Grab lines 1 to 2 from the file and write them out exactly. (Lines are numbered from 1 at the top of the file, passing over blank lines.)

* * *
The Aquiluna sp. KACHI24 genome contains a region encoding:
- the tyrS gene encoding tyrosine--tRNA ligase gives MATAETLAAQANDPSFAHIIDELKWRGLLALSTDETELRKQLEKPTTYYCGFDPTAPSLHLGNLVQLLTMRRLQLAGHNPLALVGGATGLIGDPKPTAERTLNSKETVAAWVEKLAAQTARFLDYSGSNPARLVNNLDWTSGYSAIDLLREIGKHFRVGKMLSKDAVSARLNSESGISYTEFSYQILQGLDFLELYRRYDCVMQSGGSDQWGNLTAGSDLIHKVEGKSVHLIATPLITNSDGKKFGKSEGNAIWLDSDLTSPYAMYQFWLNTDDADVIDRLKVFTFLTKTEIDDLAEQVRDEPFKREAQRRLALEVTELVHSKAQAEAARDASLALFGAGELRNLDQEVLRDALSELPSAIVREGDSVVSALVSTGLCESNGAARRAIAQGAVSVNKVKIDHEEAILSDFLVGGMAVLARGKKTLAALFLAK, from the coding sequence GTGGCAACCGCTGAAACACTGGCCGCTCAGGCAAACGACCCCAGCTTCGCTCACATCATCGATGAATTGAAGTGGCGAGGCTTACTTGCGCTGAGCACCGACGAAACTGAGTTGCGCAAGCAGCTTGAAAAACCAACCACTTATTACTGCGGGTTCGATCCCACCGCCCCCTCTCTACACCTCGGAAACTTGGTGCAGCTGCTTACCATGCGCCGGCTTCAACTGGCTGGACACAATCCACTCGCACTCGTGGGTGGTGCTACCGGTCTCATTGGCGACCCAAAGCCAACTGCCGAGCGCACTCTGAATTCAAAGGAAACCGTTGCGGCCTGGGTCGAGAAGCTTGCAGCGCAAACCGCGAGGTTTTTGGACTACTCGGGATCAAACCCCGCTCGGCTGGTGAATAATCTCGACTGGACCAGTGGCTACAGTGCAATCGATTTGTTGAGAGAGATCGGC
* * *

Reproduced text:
The Aquiluna sp. KACHI24 genome contains a region encoding:
- the tyrS gene encoding tyrosine--tRNA ligase gives MATAETLAAQANDPSFAHIIDELKWRGLLALSTDETELRKQLEKPTTYYCGFDPTAPSLHLGNLVQLLTMRRLQLAGHNPLALVGGATGLIGDPKPTAERTLNSKETVAAWVEKLAAQTARFLDYSGSNPARLVNNLDWTSGYSAIDLLREIGKHFRVGKMLSKDAVSARLNSESGISYTEFSYQILQGLDFLELYRRYDCVMQSGGSDQWGNLTAGSDLIHKVEGKSVHLIATPLITNSDGKKFGKSEGNAIWLDSDLTSPYAMYQFWLNTDDADVIDRLKVFTFLTKTEIDDLAEQVRDEPFKREAQRRLALEVTELVHSKAQAEAARDASLALFGAGELRNLDQEVLRDALSELPSAIVREGDSVVSALVSTGLCESNGAARRAIAQGAVSVNKVKIDHEEAILSDFLVGGMAVLARGKKTLAALFLAK, from the coding sequence GTGGCAACCGCTGAAACACTGGCCGCTCAGGCAAACGACCCCAGCTTCGCTCACATCATCGATGAATTGAAGTGGCGAGGCTTACTTGCGCTGAGCACCGACGAAACTGAGTTGCGCAAGCAGCTTGAAAAACCAACCACTTATTACTGCGGGTTCGATCCCACCGCCCCCTCTCTACACCTCGGAAACTTGGTGCAGCTGCTTACCATGCGCCGGCTTCAACTGGCTGGACACAATCCACTCGCACTCGTGGGTGGTGCTACCGGTCTCATTGGCGACCCAAAGCCAACTGCCGAGCGCACTCTGAATTCAAAGGAAACCGTTGCGGCCTGGGTCGAGAAGCTTGCAGCGCAAACCGCGAGGTTTTTGGACTACTCGGGATCAAACCCCGCTCGGCTGGTGAATAATCTCGACTGGACCAGTGGCTACAGTGCAATCGATTTGTTGAGAGAGATCGGC